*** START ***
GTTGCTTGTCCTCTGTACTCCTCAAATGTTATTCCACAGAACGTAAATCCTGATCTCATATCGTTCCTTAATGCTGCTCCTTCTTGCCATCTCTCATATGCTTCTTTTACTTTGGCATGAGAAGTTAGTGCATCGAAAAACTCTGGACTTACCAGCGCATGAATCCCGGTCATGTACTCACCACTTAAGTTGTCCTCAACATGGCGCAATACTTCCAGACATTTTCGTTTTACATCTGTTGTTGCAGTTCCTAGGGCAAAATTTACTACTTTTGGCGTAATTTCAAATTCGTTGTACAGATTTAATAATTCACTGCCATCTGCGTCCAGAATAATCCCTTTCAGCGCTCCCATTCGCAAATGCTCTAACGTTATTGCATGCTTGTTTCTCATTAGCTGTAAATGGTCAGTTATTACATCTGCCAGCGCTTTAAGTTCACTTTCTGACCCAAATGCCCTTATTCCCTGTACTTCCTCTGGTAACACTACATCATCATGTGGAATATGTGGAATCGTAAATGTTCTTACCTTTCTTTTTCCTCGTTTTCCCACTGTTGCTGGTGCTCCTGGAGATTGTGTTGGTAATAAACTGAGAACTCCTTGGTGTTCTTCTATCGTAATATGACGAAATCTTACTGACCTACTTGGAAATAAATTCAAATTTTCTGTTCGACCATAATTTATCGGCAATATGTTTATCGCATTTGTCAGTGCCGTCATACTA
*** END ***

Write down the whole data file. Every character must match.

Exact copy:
GTTGCTTGTCCTCTGTACTCCTCAAATGTTATTCCACAGAACGTAAATCCTGATCTCATATCGTTCCTTAATGCTGCTCCTTCTTGCCATCTCTCATATGCTTCTTTTACTTTGGCATGAGAAGTTAGTGCATCGAAAAACTCTGGACTTACCAGCGCATGAATCCCGGTCATGTACTCACCACTTAAGTTGTCCTCAACATGGCGCAATACTTCCAGACATTTTCGTTTTACATCTGTTGTTGCAGTTCCTAGGGCAAAATTTACTACTTTTGGCGTAATTTCAAATTCGTTGTACAGATTTAATAATTCACTGCCATCTGCGTCCAGAATAATCCCTTTCAGCGCTCCCATTCGCAAATGCTCTAACGTTATTGCATGCTTGTTTCTCATTAGCTGTAAATGGTCAGTTATTACATCTGCCAGCGCTTTAAGTTCACTTTCTGACCCAAATGCCCTTATTCCCTGTACTTCCTCTGGTAACACTACATCATCATGTGGAATATGTGGAATCGTAAATGTTCTTACCTTTCTTTTTCCTCGTTTTCCCACTGTTGCTGGTGCTCCTGGAGATTGTGTTGGTAATAAACTGAGAACTCCTTGGTGTTCTTCTATCGTAATATGACGAAATCTTACTGACCTACTTGGAAATAAATTCAAATTTTCTGTTCGACCATAATTTATCGGCAATATGTTTATCGCATTTGTCAGTGCCGTCATACTA